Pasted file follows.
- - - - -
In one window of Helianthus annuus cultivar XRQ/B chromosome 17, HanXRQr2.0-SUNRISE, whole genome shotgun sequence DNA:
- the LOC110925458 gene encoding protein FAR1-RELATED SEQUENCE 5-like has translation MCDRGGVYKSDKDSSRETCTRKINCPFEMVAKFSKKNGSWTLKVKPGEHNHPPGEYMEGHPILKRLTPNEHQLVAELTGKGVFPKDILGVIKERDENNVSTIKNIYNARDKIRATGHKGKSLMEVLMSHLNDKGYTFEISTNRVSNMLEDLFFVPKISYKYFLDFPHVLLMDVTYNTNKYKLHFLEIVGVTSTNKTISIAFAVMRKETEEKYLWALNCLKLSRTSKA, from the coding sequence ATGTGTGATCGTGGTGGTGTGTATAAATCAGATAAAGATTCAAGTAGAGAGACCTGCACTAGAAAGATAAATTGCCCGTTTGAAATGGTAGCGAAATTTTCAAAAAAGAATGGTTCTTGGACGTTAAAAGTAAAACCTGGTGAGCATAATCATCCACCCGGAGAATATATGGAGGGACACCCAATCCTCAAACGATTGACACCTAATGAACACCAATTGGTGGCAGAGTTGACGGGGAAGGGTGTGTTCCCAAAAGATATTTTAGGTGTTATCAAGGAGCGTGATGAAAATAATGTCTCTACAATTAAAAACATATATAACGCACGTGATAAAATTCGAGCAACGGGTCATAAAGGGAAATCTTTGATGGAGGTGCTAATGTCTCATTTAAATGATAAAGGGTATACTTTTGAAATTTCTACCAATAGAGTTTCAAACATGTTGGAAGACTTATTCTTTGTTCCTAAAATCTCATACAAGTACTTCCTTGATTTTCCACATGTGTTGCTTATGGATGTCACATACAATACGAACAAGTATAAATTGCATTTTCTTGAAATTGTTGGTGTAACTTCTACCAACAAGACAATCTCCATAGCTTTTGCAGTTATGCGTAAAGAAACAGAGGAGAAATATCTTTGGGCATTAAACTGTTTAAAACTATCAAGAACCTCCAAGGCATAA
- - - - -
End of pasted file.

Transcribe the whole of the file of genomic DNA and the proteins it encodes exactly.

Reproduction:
In one window of Helianthus annuus cultivar XRQ/B chromosome 17, HanXRQr2.0-SUNRISE, whole genome shotgun sequence DNA:
- the LOC110925458 gene encoding protein FAR1-RELATED SEQUENCE 5-like has translation MCDRGGVYKSDKDSSRETCTRKINCPFEMVAKFSKKNGSWTLKVKPGEHNHPPGEYMEGHPILKRLTPNEHQLVAELTGKGVFPKDILGVIKERDENNVSTIKNIYNARDKIRATGHKGKSLMEVLMSHLNDKGYTFEISTNRVSNMLEDLFFVPKISYKYFLDFPHVLLMDVTYNTNKYKLHFLEIVGVTSTNKTISIAFAVMRKETEEKYLWALNCLKLSRTSKA, from the coding sequence ATGTGTGATCGTGGTGGTGTGTATAAATCAGATAAAGATTCAAGTAGAGAGACCTGCACTAGAAAGATAAATTGCCCGTTTGAAATGGTAGCGAAATTTTCAAAAAAGAATGGTTCTTGGACGTTAAAAGTAAAACCTGGTGAGCATAATCATCCACCCGGAGAATATATGGAGGGACACCCAATCCTCAAACGATTGACACCTAATGAACACCAATTGGTGGCAGAGTTGACGGGGAAGGGTGTGTTCCCAAAAGATATTTTAGGTGTTATCAAGGAGCGTGATGAAAATAATGTCTCTACAATTAAAAACATATATAACGCACGTGATAAAATTCGAGCAACGGGTCATAAAGGGAAATCTTTGATGGAGGTGCTAATGTCTCATTTAAATGATAAAGGGTATACTTTTGAAATTTCTACCAATAGAGTTTCAAACATGTTGGAAGACTTATTCTTTGTTCCTAAAATCTCATACAAGTACTTCCTTGATTTTCCACATGTGTTGCTTATGGATGTCACATACAATACGAACAAGTATAAATTGCATTTTCTTGAAATTGTTGGTGTAACTTCTACCAACAAGACAATCTCCATAGCTTTTGCAGTTATGCGTAAAGAAACAGAGGAGAAATATCTTTGGGCATTAAACTGTTTAAAACTATCAAGAACCTCCAAGGCATAA